Infrastructure-as-a-Service (IaaS) is one of the fundamental cloud computing service models, other two being Software-as-a-Service (SaaS) and Platform-as-a-Service (PaaS). As the name suggests, IaaS provides its clients the computing infrastructure, physical or (quite often) virtual machines and other resources like virtual-machine disk image library, block and file-based storage, firewalls, load balancers, IP addresses, virtual local area networks etc., in a virtualised environment, “the Cloud”, across a public connection, usually the internet.
Physically, the pool of hardware resource is pulled from a multitude of servers and networks usually distributed across numerous data centers, all of which the cloud provider is responsible for maintaining. The client, on the other hand, is given access to the virtualised components in order to build their own IT platforms.
Amazon EC2, Microsoft Azure, Rackspace, Google Compute Engine are among the most popular and highly recognized IaaS providers.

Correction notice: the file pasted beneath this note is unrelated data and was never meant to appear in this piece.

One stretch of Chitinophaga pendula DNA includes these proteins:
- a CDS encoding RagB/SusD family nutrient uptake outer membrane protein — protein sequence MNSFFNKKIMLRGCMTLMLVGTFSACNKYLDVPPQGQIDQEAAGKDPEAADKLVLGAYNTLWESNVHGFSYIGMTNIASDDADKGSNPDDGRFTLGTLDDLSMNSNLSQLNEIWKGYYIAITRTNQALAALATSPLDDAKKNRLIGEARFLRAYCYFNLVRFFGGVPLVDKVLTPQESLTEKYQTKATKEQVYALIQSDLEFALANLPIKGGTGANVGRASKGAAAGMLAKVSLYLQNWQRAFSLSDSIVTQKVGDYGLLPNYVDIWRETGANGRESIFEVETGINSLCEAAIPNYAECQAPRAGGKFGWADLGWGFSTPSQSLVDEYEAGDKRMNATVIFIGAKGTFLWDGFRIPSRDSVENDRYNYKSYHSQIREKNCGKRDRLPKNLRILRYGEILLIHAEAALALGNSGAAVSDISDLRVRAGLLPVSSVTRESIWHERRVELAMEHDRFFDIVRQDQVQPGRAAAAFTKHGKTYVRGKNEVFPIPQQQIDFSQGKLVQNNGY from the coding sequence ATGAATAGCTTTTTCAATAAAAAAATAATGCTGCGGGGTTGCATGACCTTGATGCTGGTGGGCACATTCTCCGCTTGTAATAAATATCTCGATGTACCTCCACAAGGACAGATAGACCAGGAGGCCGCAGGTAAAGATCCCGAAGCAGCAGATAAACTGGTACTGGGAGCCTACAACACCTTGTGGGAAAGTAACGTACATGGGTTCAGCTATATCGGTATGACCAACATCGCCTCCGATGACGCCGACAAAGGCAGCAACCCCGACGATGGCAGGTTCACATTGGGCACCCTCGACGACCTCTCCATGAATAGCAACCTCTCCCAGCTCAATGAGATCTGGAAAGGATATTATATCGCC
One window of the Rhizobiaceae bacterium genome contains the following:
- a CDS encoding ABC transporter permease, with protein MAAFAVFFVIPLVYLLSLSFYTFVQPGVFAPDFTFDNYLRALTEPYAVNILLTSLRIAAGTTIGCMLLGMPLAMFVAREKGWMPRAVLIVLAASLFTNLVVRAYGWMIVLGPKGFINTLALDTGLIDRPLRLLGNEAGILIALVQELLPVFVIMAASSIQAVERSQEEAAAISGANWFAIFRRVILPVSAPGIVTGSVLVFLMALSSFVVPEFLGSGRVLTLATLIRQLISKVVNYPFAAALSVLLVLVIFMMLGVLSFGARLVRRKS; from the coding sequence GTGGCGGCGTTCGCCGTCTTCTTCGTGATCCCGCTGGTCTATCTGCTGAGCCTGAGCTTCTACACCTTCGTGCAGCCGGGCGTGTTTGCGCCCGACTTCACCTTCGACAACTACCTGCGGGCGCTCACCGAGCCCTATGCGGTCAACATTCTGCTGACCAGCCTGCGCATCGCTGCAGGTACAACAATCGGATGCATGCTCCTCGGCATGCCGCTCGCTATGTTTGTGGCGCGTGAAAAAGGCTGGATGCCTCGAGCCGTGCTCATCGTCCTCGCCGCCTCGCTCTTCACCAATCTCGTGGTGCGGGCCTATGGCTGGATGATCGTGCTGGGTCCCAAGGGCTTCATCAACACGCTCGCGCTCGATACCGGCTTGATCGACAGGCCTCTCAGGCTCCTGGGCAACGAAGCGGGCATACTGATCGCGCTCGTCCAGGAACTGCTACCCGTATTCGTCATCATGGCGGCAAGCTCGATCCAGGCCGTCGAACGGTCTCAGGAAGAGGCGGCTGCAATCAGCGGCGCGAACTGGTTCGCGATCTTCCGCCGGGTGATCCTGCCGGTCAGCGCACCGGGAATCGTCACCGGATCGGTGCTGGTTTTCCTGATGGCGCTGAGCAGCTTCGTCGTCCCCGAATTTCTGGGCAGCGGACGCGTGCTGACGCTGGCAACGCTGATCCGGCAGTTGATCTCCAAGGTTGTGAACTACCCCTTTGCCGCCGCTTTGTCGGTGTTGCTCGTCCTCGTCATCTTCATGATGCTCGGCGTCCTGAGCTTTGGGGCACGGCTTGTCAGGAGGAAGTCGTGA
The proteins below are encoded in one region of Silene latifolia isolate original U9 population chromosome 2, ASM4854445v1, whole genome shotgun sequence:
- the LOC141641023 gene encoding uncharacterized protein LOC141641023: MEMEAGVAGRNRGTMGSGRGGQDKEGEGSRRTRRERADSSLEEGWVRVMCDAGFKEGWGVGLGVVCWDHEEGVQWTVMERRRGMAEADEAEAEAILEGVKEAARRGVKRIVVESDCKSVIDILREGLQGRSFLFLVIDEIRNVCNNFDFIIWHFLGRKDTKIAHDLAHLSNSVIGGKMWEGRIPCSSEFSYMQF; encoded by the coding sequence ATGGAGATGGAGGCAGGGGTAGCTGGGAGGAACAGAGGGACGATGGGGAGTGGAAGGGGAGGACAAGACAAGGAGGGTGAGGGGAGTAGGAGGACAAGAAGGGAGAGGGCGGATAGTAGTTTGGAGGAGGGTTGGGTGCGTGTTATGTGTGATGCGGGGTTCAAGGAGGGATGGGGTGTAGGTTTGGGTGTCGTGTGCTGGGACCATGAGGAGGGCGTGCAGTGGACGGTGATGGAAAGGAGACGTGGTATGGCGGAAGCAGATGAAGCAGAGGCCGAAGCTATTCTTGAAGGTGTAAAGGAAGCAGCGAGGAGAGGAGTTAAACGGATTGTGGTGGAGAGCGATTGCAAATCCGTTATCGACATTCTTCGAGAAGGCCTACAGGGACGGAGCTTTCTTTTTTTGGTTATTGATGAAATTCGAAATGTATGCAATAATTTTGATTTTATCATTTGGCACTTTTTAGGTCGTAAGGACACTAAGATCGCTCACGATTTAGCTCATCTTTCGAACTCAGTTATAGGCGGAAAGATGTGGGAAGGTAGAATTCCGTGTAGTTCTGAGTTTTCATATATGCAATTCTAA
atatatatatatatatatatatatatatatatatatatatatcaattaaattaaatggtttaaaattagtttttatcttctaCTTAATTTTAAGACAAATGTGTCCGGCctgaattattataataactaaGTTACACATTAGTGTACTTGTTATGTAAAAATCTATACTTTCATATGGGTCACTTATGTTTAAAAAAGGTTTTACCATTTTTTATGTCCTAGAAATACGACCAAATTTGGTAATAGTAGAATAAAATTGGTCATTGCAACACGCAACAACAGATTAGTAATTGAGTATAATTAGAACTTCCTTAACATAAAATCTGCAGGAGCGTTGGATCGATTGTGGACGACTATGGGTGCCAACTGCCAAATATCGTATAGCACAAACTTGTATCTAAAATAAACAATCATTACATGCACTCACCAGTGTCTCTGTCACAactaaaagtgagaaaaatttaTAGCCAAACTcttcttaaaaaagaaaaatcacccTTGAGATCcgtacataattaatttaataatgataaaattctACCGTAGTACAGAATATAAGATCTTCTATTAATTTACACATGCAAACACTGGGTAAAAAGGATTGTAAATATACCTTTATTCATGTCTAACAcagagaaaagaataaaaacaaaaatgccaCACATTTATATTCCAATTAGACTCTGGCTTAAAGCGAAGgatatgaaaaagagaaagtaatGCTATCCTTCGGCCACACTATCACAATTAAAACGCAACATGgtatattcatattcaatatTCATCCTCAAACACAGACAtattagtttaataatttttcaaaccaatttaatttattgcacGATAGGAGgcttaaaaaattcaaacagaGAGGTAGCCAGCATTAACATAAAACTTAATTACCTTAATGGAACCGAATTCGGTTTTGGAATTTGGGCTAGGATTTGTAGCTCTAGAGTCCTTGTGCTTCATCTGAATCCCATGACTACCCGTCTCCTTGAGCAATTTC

Following are among the main benefits of IaaS to its clients:
- No hardware investment: The underlying physical hardware that supports an IaaS service is set up and maintained by the cloud provider, saving the time and cost of doing so on the client side.
- Scalability: Resource is available as and when the client needs it and, therefore, there are no delays in expanding capacity or the wastage of unused capacity.
- Utility style costing: The service can be accessed on demand and the clients only pay for the resource that they actually use.
- Location independency: The service can usually be accessed from any location as long as there is an internet connection and the security protocol of the cloud allows it.
- No single point of failure: In case of failure of a server or network switch, the broader service would be unaffected due to the remaining multitude of hardware resources and redundancy configurations.